click here for the pics | digg story

New Video Recording Options for iPhone 3G [Review, Demo]

We have been waiting for a video recorder for iPhone 3G for a while. Not only did we get there today but we got two of them.


If you have a jailbroken iPhone running 2.0 software, you can find Cycorder and Video Recorder via Cydia.

Let's do a quick review of both of these recorders.


Cycorder is a product from the developer of Cydia. Jay took a minimalistic design approach to his recorder with the focus on real-time compression. Cycorder does not have audio recording at this time, but since it's only a first release, we won't be surprised to find it in the future.




Cycorder user interface has a record option and immediate access to your recorder files. If you are looking for your videos after recording, they are in the Videos directory on your iPhone.

Video Sample

The video recording quality is quite respectable considering the capabilities of iPhone camera.

Technical Specs:

  • size of video 384x288
  • 4x3 aspect ration
  • MJPEG compression


Video Recorder for iPhone is developed by Dreamcatcher; it is clear that they were on a mission to develop a full-blown recorder. We like almost everything about Video Recorder.

Notable features we liked:

  • Ability to record in portrait mode
  • Audio recording
  • Ability to share video on YouTube

Things we did not like:

  • No real-time compression, this is the biggest turn off for this product. For example, it took over 2 minutes to encode a 30-second video.




You can purchase Video Recorder for $19.99. After purchase, you will get unlimited time for recordings and the enabled custom signature option.




The idea of having a portrait mode recording is outstanding; we love that option. Also, YouTube sharing worked as expected.



Sorry, but we just do not like how much time encoding takes.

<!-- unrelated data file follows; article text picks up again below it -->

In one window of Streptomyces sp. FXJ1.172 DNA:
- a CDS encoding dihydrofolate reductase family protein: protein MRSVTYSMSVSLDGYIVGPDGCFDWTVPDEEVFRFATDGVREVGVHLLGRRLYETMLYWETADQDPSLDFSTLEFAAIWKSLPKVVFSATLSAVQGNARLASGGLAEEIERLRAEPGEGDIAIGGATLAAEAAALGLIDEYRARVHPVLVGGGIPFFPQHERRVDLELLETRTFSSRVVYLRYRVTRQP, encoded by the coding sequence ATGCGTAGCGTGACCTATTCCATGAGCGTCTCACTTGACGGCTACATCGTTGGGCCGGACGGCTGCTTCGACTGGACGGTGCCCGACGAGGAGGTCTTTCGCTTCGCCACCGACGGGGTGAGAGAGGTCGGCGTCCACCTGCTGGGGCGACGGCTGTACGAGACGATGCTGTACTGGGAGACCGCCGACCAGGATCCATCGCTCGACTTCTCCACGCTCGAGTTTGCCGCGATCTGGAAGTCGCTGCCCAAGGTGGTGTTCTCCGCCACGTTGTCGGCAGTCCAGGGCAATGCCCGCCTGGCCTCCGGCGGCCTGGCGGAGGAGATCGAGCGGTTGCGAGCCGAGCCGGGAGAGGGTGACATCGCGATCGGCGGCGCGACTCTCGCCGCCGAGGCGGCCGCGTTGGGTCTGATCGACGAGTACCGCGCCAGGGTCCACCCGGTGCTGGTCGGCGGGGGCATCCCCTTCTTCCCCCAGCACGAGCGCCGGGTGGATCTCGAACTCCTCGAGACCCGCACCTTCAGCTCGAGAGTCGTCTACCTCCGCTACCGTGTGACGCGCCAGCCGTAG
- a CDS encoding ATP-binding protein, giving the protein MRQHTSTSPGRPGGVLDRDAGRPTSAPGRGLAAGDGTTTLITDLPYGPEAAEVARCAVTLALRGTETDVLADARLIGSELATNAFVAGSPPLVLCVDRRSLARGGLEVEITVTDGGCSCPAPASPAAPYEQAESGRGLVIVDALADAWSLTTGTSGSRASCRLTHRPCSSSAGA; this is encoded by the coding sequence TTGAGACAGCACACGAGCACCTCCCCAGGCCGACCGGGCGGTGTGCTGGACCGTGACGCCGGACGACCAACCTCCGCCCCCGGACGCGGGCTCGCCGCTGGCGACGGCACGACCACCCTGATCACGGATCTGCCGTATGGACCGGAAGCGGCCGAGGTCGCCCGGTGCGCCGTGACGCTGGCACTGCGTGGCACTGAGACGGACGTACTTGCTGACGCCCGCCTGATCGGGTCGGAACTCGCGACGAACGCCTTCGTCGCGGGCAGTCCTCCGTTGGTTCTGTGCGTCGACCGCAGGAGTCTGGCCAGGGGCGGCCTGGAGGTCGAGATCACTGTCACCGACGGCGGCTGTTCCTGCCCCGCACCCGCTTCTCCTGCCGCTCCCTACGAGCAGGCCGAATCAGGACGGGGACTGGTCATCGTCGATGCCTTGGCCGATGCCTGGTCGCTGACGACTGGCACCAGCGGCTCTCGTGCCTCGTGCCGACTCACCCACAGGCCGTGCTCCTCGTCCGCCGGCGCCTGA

Video Sample

The quality of the video produced by Video Recorder can be better compare to Cycorder's. In addition, the colors of video recording are off - more on the warm side.

Let's compare the features of both recorders, side by side



iPhone Video Recorder

Recording Quality Options
Audio Recording
Sharing Options
Real-time compression

Portrait mode recording
Free (ad supported)

Both recorders are respectable entries into video recording for iPhone. The developers took different approaches for each and it is nice to see some creativity. Cycorder beats Video Recorder hands down on the real-time compression capability and video quality. On another hand, Video Recorder is truly a full-feature recorder for iPhone. It is for you to decide which program you like the most.

Once again, the jailbroken software market is a step ahead of the app store apps. As far as we see it, these types of software are another reason to jailbreak your phone. What are you waiting for?


Qik has announced iPhone 3G support, so we decided to take their video streaming application for a spin.


Pandora is one of the most popular and beloved iPhone Apps in existence. And why not? It's free, customizable streaming radio! Unfortunately, the RIAA may be closing the lid on Pandora as ridiculous royalty fees continue to suck the company dry. But fear not, radio enthusiasts, as we have five Apps that may be able to fill that inevitable void.


No more SSH, no more jailbreaking, and no more useless utilities. Heck, if you want to add music from youtube video - no problem.


Due to all the great feedback our readers gave us, and some further iPhone experimentation (a.k.a. iPerimentation) on our part, we've found some other tips and tricks that can enhance your iPhone experience.

As an iPhone user, you've probably found yourself in lots of "iPhone" conversations, especially lately with the release of the App Store and iPhone 3G. If throughout those conversations you've found yourself thinking, "Wait, isn't jailbreaking and unlocking the same thing?" or "What does he mean by Pwnage", then this glossary is for you.

30 Impressive Colour Spectrum and Rainbow Wallpapers